None of this accounted for the most devastating loss of all, the death of Stewart on the afternoon of Sept. 4, 1986. Stewart, 17, died instantly when the borrowed car he was driving swerved into an abutment of a small bridge at high speed and burst into flames. A companion, Lucie Diotte, died with him. There was no evidence of drinking. Stewart had not yet received his driver's license.
His death plunged the Hiltons into deep grief. "It's the worst thing that can happen to anybody," Davey Sr. says. "It took the heart out of us. We'll never get over it. A link in the chain was broken."
"I'd never seen my parents cry before," says Matthew. "I was just kind of in a daze. I think I still am. I miss him every day. There hasn't been a day when I haven't thought of him."
Davey Sr. had quit drinking nearly two years before Stewart's death, and the tragedy tested his resolve. "I heard there were bets all over town that I'd be drinking," Hilton says. "To say that I never thought of it, I'd be lying. I thought of it. Then I'd think to myself, Tomorrow will be the same thing, the rest of my life will be the same thing. It's not going to make the world any better." Hilton had quit drinking, finally. Today even the smell of liquor makes him ill.
More than once, and not just for their drinking, the Hiltons have been a focus of controversy in Montreal. Last year portions of a government report on organized crime and boxing were leaked to a member of the press. Subsequent articles alleged that Frank Cotroni, a reputed underworld boss in Montreal, had given the Hilton family money it needed to pay rent and other household bills.
"He never came to me just offering money," says Hilton, who has known Cotroni for 30 years. "I was out of work and I borrowed from him the way I would from any friend—and I consider him a friend. He's always liked boxing. We'd meet in a bar. I'd stop and say hi." The only thing Cotroni ever asked of him, Hilton says, was to quit drinking, because it was ruining his family. "At the time, I didn't listen," Hilton says.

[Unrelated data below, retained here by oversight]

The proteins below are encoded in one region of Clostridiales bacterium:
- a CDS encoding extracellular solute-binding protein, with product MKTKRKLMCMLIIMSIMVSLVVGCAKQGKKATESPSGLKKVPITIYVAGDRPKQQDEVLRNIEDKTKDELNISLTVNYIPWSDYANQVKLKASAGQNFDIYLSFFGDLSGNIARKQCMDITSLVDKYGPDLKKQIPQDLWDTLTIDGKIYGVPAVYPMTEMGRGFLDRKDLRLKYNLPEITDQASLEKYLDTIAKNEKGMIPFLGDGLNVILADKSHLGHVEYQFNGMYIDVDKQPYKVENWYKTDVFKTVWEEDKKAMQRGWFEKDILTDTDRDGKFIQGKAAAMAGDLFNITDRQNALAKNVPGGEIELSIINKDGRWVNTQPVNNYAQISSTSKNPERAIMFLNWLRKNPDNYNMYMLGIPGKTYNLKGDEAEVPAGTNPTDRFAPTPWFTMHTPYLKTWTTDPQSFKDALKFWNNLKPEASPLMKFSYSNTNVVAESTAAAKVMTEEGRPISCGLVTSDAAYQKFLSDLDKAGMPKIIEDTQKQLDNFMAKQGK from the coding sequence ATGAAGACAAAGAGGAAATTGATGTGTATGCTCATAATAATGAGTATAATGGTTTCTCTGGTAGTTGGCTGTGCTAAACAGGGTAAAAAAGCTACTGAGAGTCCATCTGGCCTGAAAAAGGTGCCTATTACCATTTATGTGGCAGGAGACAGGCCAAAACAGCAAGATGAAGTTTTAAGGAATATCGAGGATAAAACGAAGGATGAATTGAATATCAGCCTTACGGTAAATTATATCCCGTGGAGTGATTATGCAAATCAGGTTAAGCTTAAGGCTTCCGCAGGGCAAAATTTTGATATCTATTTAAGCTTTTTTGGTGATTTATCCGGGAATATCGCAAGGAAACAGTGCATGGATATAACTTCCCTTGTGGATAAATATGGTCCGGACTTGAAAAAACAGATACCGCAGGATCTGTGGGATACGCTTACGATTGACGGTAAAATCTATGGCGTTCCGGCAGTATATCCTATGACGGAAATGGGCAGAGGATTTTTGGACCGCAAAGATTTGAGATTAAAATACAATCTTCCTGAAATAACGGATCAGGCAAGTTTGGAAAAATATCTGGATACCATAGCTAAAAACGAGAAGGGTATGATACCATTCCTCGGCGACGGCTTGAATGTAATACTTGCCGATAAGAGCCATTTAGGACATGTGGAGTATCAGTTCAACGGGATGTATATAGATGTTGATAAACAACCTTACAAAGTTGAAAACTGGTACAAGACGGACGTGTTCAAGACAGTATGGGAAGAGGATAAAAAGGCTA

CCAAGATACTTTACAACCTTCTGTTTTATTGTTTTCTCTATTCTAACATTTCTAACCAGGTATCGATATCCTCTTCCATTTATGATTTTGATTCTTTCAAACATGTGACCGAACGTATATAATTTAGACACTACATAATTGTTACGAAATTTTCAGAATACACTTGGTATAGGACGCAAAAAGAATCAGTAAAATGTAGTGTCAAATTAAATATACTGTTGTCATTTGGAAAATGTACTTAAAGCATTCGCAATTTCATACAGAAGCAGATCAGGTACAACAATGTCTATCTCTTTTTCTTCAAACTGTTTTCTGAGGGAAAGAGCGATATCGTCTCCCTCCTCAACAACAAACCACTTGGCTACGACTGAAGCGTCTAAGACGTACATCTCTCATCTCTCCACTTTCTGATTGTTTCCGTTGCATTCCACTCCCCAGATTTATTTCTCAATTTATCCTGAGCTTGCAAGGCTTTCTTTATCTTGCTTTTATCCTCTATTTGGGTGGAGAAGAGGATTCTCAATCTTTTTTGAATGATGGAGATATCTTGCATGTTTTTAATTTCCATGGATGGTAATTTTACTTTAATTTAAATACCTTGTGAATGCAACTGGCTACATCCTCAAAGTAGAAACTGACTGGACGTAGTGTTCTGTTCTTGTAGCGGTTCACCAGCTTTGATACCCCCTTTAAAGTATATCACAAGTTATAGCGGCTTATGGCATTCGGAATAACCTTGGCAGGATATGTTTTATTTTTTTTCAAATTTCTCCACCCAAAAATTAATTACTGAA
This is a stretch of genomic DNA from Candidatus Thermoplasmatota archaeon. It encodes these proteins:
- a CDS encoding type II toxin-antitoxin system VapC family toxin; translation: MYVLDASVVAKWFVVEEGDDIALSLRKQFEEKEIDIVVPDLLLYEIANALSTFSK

The justice minister of Quebec, whose office had received the leaked report, concluded that there were no grounds for criminal charges against either the Hiltons or Cotroni.
In fact, whether because of Stewart's death or Matthew's success in the ring, the tempests in the Hiltons' lives seem to have stilled. Certainly Matthew's victories have inspired his brothers. They have given Alex, 22, cause to consider the wreck he had made of his own life. "When I sit in my cell at night, I think about my brothers, especially Stewart, and I think of my poor mom and poor dad, with me in here," Alex says. "I feel depressed at night. The stupidity of me! I have Matthew's pictures on the wall. I look at them every morning before I go to train. I say, 'If he can do it, I can do it.' It's about time I stop being a boy and become a man, to start to show the world I can fight."
After watching Matthew whip Callahan, Davey Jr., 23, announced he wanted to go to New York to train, away from the distractions of Canada. "Too many buddies in Montreal," he says. "I'm dying to come back. It's been long enough, partying and doing nothing."
As for Matthew, he is aiming to fight the junior middleweight champions—whoever they are—and unify that title next year. Then he plans to move up to middleweight, to go after that title.